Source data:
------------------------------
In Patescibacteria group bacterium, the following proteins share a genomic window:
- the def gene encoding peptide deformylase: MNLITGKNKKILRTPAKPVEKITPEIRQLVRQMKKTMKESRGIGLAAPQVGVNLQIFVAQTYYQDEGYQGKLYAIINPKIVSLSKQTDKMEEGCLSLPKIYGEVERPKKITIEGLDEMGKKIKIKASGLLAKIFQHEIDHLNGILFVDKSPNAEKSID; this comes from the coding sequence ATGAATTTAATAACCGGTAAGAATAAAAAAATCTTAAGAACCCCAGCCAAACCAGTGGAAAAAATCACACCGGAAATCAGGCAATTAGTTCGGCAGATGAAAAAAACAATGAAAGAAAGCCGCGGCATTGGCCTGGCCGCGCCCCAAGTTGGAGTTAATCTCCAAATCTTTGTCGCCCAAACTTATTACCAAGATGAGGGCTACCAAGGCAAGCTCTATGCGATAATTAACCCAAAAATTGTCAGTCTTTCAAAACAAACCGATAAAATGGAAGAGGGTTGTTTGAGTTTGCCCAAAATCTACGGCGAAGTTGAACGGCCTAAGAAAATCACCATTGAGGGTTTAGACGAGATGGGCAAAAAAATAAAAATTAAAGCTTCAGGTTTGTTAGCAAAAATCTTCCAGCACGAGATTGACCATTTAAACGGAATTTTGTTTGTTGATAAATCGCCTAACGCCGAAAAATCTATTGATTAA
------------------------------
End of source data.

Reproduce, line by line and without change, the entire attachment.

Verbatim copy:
In Patescibacteria group bacterium, the following proteins share a genomic window:
- the def gene encoding peptide deformylase: MNLITGKNKKILRTPAKPVEKITPEIRQLVRQMKKTMKESRGIGLAAPQVGVNLQIFVAQTYYQDEGYQGKLYAIINPKIVSLSKQTDKMEEGCLSLPKIYGEVERPKKITIEGLDEMGKKIKIKASGLLAKIFQHEIDHLNGILFVDKSPNAEKSID; this comes from the coding sequence ATGAATTTAATAACCGGTAAGAATAAAAAAATCTTAAGAACCCCAGCCAAACCAGTGGAAAAAATCACACCGGAAATCAGGCAATTAGTTCGGCAGATGAAAAAAACAATGAAAGAAAGCCGCGGCATTGGCCTGGCCGCGCCCCAAGTTGGAGTTAATCTCCAAATCTTTGTCGCCCAAACTTATTACCAAGATGAGGGCTACCAAGGCAAGCTCTATGCGATAATTAACCCAAAAATTGTCAGTCTTTCAAAACAAACCGATAAAATGGAAGAGGGTTGTTTGAGTTTGCCCAAAATCTACGGCGAAGTTGAACGGCCTAAGAAAATCACCATTGAGGGTTTAGACGAGATGGGCAAAAAAATAAAAATTAAAGCTTCAGGTTTGTTAGCAAAAATCTTCCAGCACGAGATTGACCATTTAAACGGAATTTTGTTTGTTGATAAATCGCCTAACGCCGAAAAATCTATTGATTAA